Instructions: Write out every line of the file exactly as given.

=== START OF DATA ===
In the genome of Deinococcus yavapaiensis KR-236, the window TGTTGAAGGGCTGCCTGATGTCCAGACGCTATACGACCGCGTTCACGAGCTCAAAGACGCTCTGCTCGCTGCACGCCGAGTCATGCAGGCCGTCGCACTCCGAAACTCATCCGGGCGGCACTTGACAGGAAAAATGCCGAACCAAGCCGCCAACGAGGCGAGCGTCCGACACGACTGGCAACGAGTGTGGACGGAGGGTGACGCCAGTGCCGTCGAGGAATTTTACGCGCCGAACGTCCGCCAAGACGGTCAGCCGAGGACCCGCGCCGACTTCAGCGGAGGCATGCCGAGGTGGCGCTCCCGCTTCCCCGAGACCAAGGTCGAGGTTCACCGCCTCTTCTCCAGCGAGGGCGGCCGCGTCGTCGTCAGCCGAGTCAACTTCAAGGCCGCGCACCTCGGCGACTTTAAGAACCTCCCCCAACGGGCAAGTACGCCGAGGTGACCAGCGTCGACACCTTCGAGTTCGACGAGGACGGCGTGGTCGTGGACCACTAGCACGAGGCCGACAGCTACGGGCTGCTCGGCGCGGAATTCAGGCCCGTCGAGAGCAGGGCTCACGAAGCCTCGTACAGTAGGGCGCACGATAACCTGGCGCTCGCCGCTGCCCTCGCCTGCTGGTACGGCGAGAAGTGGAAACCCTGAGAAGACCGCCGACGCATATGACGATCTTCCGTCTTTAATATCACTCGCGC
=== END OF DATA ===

In the genome of Deinococcus yavapaiensis KR-236, the window TGTTGAAGGGCTGCCTGATGTCCAGACGCTATACGACCGCGTTCACGAGCTCAAAGACGCTCTGCTCGCTGCACGCCGAGTCATGCAGGCCGTCGCACTCCGAAACTCATCCGGGCGGCACTTGACAGGAAAAATGCCGAACCAAGCCGCCAACGAGGCGAGCGTCCGACACGACTGGCAACGAGTGTGGACGGAGGGTGACGCCAGTGCCGTCGAGGAATTTTACGCGCCGAACGTCCGCCAAGACGGTCAGCCGAGGACCCGCGCCGACTTCAGCGGAGGCATGCCGAGGTGGCGCTCCCGCTTCCCCGAGACCAAGGTCGAGGTTCACCGCCTCTTCTCCAGCGAGGGCGGCCGCGTCGTCGTCAGCCGAGTCAACTTCAAGGCCGCGCACCTCGGCGACTTTAAGAACCTCCCCCAACGGGCAAGTACGCCGAGGTGACCAGCGTCGACACCTTCGAGTTCGACGAGGACGGCGTGGTCGTGGACCACTAGCACGAGGCCGACAGCTACGGGCTGCTCGGCGCGGAATTCAGGCCCGTCGAGAGCAGGGCTCACGAAGCCTCGTACAGTAGGGCGCACGATAACCTGGCGCTCGCCGCTGCCCTCGCCTGCTGGTACGGCGAGAAGTGGAAACCCTGAGAAGACCGCCGACGCATATGACGATCTTCCGTCTTTAATATCACTCGCGC